The back story behind book fest

By David H. Ellis

Despite the Parks Department’s intention to approve a permit that would allow the New York Is Book Country festival to use Washington Sq. Park, opponents of the event continue to hurl criticisms at festival organizers, claiming the organizers circumvented the concerns of Village residents and members of Community Board 2.

Fueling their outrage, critics charge the organizers of the event, scheduled to take place, Oct. 2-3, assumed that the venue was guaranteed and that community leaders were not adequately notified about the event.

“Our position is we think it is a great event, but in this instance we agree with the community board,” said Marilyn Dorato, presiding officer of the Greenwich Village Block Association and president of Waverly Bank 11 Neighbors. “It is a wonderful event but it’s imposing on a neighborhood too small and too historic to accept it.”

On June 17, C.B. 2 members voted overwhelmingly against the recommendation of the board’s Parks Committee to allow the festival in the park, fearing that it would snarl traffic, subject the neighborhood to an event that would bring 40,000 or more people and open the park to more commercial activities in the future.

The relocation of the festival, which typically includes book signings, readings by authors and the sale of both new and antiquarian books along Fifth Ave. between 48th and 57th Sts., was proposed following last year’s book festival by Ann Binkley, the executive director of the event, who wanted to improve the interaction between readers and writers.

Binkley, who was appointed last August to oversee the festival, said they wanted to model N.Y.I.B.C. after the book festivals of Miami and Los Angeles, which take place on college campuses. New York University and Washington Sq. Park was her first choice given the Village’s literary legacy, she said.

“The importance of creating a literary festival is people want to hear the written word,” said Binkley in a phone interview. “They want to hear and meet the authors they love and it’s tough to do that on Fifth Ave.”

Even though Binkley said she approached N.Y.U. and the Parks Department regarding the proposal in December and January, members of C.B. 2 felt they were unjustly ignored during the process.

“This thing was done in a stealthy fashion; they got their ducks in a row and then came to the community board,” said Martin Tessler, chairperson of Board 2’s Institutions Committee chairperson, which voted against the proposal on June 17. “I’m not faulting the fact that we’ll end up with this thing, but the process in which it was done, it was not vetted properly and it was a ‘fait accompli’ by the time it reached the community board.”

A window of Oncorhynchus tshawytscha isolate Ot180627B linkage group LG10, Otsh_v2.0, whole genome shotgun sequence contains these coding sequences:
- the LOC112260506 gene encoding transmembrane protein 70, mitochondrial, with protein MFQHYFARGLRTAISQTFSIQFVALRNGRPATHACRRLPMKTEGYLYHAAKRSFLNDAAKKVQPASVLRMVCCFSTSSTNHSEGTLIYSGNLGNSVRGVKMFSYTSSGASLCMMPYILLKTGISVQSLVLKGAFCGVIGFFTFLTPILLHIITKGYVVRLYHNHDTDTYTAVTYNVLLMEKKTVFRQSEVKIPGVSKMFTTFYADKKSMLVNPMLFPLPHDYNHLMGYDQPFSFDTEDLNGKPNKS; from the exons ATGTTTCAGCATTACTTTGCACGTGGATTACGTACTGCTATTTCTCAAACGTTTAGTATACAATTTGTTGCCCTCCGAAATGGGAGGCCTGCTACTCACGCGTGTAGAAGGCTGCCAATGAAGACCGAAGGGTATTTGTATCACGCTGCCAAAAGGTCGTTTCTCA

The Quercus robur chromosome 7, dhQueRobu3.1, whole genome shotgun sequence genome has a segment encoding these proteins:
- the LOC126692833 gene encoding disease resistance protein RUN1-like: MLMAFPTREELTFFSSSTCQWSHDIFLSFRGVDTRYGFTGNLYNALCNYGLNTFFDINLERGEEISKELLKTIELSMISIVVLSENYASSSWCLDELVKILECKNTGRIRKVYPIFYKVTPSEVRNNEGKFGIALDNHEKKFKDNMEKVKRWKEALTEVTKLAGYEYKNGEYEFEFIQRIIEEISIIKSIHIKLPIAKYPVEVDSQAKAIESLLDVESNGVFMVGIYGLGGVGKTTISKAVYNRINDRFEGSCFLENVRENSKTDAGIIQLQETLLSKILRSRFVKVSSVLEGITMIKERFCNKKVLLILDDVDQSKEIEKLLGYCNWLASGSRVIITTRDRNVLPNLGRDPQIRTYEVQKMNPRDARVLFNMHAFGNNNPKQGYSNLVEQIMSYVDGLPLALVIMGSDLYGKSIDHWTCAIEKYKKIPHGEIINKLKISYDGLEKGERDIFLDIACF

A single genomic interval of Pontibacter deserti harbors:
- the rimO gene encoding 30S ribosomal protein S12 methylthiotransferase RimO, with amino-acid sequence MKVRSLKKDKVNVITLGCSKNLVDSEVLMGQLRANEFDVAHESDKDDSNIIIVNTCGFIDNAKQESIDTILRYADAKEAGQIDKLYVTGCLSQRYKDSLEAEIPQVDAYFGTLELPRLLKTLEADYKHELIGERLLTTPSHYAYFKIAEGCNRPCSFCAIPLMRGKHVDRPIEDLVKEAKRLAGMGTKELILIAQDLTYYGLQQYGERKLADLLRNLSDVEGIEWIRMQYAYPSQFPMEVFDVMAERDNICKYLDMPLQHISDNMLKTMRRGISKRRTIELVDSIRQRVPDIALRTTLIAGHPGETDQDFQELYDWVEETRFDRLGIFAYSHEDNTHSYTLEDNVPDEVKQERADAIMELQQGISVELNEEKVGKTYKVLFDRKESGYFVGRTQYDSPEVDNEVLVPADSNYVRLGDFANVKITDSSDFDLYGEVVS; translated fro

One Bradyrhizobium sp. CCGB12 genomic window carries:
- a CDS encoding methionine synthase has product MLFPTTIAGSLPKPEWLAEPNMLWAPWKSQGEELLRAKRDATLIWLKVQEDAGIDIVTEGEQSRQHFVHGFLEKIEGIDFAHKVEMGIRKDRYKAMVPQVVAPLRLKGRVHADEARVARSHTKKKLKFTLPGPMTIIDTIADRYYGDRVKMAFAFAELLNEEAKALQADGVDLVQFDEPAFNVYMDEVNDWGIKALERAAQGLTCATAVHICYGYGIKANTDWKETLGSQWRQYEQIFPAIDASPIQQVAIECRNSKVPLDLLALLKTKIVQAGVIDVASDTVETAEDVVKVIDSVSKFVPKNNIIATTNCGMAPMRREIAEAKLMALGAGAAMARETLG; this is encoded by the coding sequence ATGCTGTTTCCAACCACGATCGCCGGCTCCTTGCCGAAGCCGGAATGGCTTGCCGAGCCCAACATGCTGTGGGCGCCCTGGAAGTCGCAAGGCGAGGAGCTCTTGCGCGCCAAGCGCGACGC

With N.Y.U. scheduled to host some of the festival’s events on campus, both Binkley and Michael Haberman, N.Y.U. director of government and community relations, however, dismissed the accusation that N.Y.U. took an active role in pursuing the book fair, although it is expected the event would provide significant exposure for the university.

“They approached us,” said Haberman, pointing out that the university’s facilities are offered to numerous nonprofit and community groups throughout the year. “We thought it sounded like a nice idea. We explained that they would have to go through the Parks Department and community board. We said if you get permission to come down here we’d be happy to let you use our space.”

Even though N.Y.U. is not charging N.Y.I.B.C., a nonprofit organization, for the use of its facilities, the Parks Department will receive a percentage of the fees paid by festival exhibitors in park, which range from $875 for each publisher and $975 for each retailer for the two-day event. Binkley said the two groups are still negotiating about what fraction of the money raised the city agency will receive.

The park will also be the site of children’s activities and children’s literature vendors during the festival. However, more than a few Board 2 members are still fuming over the Parks Department’s approval of the event.

“We have been trying to restrict the use of the park for commercial use,” said Ed Gold, a veteran C.B. 2 member. “If they allow this, it will set a bad precedent — we’re dead set against commercialism.”

Amid the attacks, Binkley has insisted that N.Y.I.B.C. followed the proper channels and has tried to seek input from the community.

“We’ve faced opposition from the block associations, and I’ve said along that we’ll work with anybody to make it work,” said Binkley, pointing to N.Y.I.B.C.’s negotiations with the Washington Place Block Association, which represents residents living in 153 apartments, over which streets are to be closed for the festival. “I knew this wasn’t going to be easy and you can’t make everybody happy. I’m just trying to do something good for New York.”

In a letter in last week’s Villager, Lezly Ziering, president of the Washington Place Block Association, accused Binkley of being an N.Y.U. graduate student, as if to further N.Y.U.’s complicity in — or connection to — the event. However, Binkley denied having been a student at N.Y.U. or of having had any previous connection to the university. She said she previously worked in public relations, most recently for Borders.